Labdakos to Laios
Polydoros married Nykteis, daughter of Nykteus; Nykteus and his brother Lykos were the sons of Chthonios, one of the Spartoi. The son of Polydoros and Nykteis was Labdakos, who died when his son Laios was one year old. Because Laios was too young to rule, Lykos took over the government of Thebes and ruled for twenty years.
While Lykos was regent of Thebes, his brother Nykteus' daughter Antiope had an affair with Zeus and became pregnant. When her father discovered this, she ran away to king Epopeus of Sikyon and married him. Nykteus committed suicide, but not before making his brother Lykos promise to punish Antiope and Epopeus. Lykos conquered Sikyon and killed Epopeus, and took Antiope captive back to Thebes. On the way she gave birth to twin sons; they were left to die, but a cowherd found and raised them, naming one Zethos and the other Amphion.
Zethos became a cowherd like his foster father, while Amphion became a skilled musician who, like Orpheus, could move mountains and tame wild animals with the magic of his music. In Euripides' lost tragedy Antiope the twins quarrelled over the worth of their professions, and this argument between the workman and artist became famous in antiquity. When later the two brothers built the fortifications of Thebes, Zethos was portrayed as staggering under a load of boulders, while Amphion played his lyre and the huge stones followed him and fell in place by themselves.
Meanwhile Lykos took Antiope back to Thebes, where he and his wife Dirke imprisoned and mistreated her. One day she escaped and found her sons (or they came to Thebes and found her of their own accord). They killed Lykos (or forced him to abdicate) and tied Dirke by the hair to a wild bull, who dragged her to her death.
Since Dirke had been a follower of Dionysos, the god made a spring appear at the place of her death, and he punished Antiope by driving her mad. She ran away and wandered around Greece until a man named Phokos met her, cured her, and married her.
Amphion and Zethos now ruled Thebes and exiled Laios, who went to live
with Pelops in Olympia. Zethos married Thebe and the city was renamed Thebes in
her honor, while the old name Kadmeia was retained for the high citadel. Zethos
had a son who died young, and the father died of grief soon after. Amphion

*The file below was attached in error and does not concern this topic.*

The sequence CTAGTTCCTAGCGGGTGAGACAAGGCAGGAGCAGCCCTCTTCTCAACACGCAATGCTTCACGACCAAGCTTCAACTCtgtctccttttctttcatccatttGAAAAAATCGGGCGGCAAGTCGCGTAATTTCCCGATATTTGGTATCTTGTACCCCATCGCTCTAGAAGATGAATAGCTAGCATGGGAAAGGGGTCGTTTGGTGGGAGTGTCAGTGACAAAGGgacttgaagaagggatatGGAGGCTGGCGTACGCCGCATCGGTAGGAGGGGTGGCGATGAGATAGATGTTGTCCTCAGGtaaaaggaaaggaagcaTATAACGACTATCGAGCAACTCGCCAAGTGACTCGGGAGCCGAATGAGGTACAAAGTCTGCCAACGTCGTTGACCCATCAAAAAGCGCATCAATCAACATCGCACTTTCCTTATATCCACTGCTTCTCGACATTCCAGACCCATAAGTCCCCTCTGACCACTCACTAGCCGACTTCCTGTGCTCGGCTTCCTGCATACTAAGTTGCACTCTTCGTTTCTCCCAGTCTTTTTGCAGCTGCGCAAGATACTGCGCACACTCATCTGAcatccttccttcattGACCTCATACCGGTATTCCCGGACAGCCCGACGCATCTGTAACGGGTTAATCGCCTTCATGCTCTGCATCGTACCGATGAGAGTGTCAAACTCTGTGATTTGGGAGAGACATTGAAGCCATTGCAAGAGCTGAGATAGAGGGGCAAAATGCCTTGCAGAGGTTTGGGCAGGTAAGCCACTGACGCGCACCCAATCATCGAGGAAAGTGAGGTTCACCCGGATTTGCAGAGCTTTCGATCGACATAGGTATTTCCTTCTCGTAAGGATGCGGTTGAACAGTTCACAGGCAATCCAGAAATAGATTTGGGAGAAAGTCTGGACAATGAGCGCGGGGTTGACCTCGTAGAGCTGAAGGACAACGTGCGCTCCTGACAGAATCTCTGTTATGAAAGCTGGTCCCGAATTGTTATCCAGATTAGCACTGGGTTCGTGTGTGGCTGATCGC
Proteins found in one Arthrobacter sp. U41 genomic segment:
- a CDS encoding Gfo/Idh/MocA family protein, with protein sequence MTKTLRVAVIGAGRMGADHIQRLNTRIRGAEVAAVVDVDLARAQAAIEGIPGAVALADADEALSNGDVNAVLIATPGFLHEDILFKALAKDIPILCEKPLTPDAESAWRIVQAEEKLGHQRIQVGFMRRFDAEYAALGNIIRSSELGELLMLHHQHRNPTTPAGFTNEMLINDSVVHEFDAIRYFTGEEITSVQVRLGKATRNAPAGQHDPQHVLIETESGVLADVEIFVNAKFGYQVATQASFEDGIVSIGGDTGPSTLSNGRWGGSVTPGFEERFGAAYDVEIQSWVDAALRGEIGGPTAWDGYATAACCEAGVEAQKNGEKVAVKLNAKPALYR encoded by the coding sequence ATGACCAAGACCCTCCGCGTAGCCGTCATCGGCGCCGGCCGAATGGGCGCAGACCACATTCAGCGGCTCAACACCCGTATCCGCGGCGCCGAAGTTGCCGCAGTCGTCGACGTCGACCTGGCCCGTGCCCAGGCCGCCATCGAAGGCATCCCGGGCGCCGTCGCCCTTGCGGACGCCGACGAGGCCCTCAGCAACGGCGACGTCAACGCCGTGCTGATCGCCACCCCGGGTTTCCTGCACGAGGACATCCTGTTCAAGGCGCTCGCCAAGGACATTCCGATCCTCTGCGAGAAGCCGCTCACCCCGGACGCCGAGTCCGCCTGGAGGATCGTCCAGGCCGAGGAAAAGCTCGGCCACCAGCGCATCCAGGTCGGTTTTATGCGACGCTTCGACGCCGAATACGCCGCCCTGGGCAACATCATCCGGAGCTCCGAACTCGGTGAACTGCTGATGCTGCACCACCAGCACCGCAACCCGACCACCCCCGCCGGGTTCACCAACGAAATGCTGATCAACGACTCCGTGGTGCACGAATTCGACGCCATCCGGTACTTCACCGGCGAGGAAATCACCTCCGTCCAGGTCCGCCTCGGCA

married Tantalos' daughter Niobe, and his family also ended tragically.
Amphion and Niobe had seven sons and seven daughters, in the usual version. Niobe was so proud of her fertility that she boasted that she was better than the goddess Leto, who had only two children, Apollo and Artemis. Leto told her children to avenge her, and they killed Niobe's children, Apollo shooting the males and Artemis the females. As for Amphion, he either was killed along with his children, committed suicide, or went mad and attacked Apollo's temple, where the god killed him with an arrow.
The grieving Niobe left Thebes and went to her father Tantalos in Asia
Minor. Here she prayed to Zeus on Mount Sipylos and was changed to stone, from
which her tears flow day and night.
Now that both Zethos and Amphion were dead, Laios returned from the Peloponnese and became king of Thebes. While he was staying with Pelops, however, he had fallen in love with Pelops' illegitimate son Chrysippos and asked him if he wanted to learn how to drive a chariot. He then drove off with the boy (or kidnapped him from the Nemean Games) and raped him. Chrysippos either killed himself in shame, or was killed by his brothers Atreus and Thyestes or by his stepmother Hippodameia.
In Plutarch's account, Laios is arrested by Atreus and Thyestes but forgiven by Pelops "because of his love" for Chrysippos, When Atreus and Thyestes refused to kill Chrysippos for Hippodameia, she stabbed him herself with Laios' sword, then left the sword in the body so that Laios would be accused, but since Chrysippos was not quite dead and revealed the truth, Laios was exonerated and Pelops banished Hippodameia.
The rape of Chrysippos by Laios is a crucial episode for the later
history of the family; Pelops cursed Laios for his offense, and this curse,
that Laios would be killed by his own son because of what he did to Pelops' son,
will ultimately determine the tragic fates of Laios, his son Oidipous, and